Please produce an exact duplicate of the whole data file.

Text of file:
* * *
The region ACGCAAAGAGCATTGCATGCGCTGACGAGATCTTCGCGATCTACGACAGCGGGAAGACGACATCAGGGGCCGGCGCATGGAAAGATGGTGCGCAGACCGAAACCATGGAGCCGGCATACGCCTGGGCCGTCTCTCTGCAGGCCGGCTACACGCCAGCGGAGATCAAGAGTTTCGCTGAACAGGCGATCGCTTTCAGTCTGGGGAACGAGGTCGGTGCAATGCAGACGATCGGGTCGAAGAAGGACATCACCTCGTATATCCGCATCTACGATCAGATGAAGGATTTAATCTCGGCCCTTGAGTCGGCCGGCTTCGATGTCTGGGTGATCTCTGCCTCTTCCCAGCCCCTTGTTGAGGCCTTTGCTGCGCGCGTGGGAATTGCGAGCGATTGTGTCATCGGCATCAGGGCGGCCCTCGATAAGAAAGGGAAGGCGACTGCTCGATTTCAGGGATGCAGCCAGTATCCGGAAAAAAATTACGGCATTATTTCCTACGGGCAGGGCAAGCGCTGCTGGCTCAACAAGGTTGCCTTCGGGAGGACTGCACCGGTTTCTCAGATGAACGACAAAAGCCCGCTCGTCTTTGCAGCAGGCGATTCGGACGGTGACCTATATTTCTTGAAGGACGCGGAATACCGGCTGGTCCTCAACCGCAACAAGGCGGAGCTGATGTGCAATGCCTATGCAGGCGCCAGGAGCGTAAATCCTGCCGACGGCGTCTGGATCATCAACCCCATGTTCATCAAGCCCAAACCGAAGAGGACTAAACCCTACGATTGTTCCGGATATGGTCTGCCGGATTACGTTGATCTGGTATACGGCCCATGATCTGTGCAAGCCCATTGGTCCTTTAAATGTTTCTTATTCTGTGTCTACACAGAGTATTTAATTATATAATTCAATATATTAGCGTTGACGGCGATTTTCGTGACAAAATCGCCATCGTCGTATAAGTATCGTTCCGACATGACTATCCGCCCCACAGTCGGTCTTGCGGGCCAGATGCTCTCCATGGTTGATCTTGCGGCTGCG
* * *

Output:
The region ACGCAAAGAGCATTGCATGCGCTGACGAGATCTTCGCGATCTACGACAGCGGGAAGACGACATCAGGGGCCGGCGCATGGAAAGATGGTGCGCAGACCGAAACCATGGAGCCGGCATACGCCTGGGCCGTCTCTCTGCAGGCCGGCTACACGCCAGCGGAGATCAAGAGTTTCGCTGAACAGGCGATCGCTTTCAGTCTGGGGAACGAGGTCGGTGCAATGCAGACGATCGGGTCGAAGAAGGACATCACCTCGTATATCCGCATCTACGATCAGATGAAGGATTTAATCTCGGCCCTTGAGTCGGCCGGCTTCGATGTCTGGGTGATCTCTGCCTCTTCCCAGCCCCTTGTTGAGGCCTTTGCTGCGCGCGTGGGAATTGCGAGCGATTGTGTCATCGGCATCAGGGCGGCCCTCGATAAGAAAGGGAAGGCGACTGCTCGATTTCAGGGATGCAGCCAGTATCCGGAAAAAAATTACGGCATTATTTCCTACGGGCAGGGCAAGCGCTGCTGGCTCAACAAGGTTGCCTTCGGGAGGACTGCACCGGTTTCTCAGATGAACGACAAAAGCCCGCTCGTCTTTGCAGCAGGCGATTCGGACGGTGACCTATATTTCTTGAAGGACGCGGAATACCGGCTGGTCCTCAACCGCAACAAGGCGGAGCTGATGTGCAATGCCTATGCAGGCGCCAGGAGCGTAAATCCTGCCGACGGCGTCTGGATCATCAACCCCATGTTCATCAAGCCCAAACCGAAGAGGACTAAACCCTACGATTGTTCCGGATATGGTCTGCCGGATTACGTTGATCTGGTATACGGCCCATGATCTGTGCAAGCCCATTGGTCCTTTAAATGTTTCTTATTCTGTGTCTACACAGAGTATTTAATTATATAATTCAATATATTAGCGTTGACGGCGATTTTCGTGACAAAATCGCCATCGTCGTATAAGTATCGTTCCGACATGACTATCCGCCCCACAGTCGGTCTTGCGGGCCAGATGCTCTCCATGGTTGATCTTGCGGCTGCG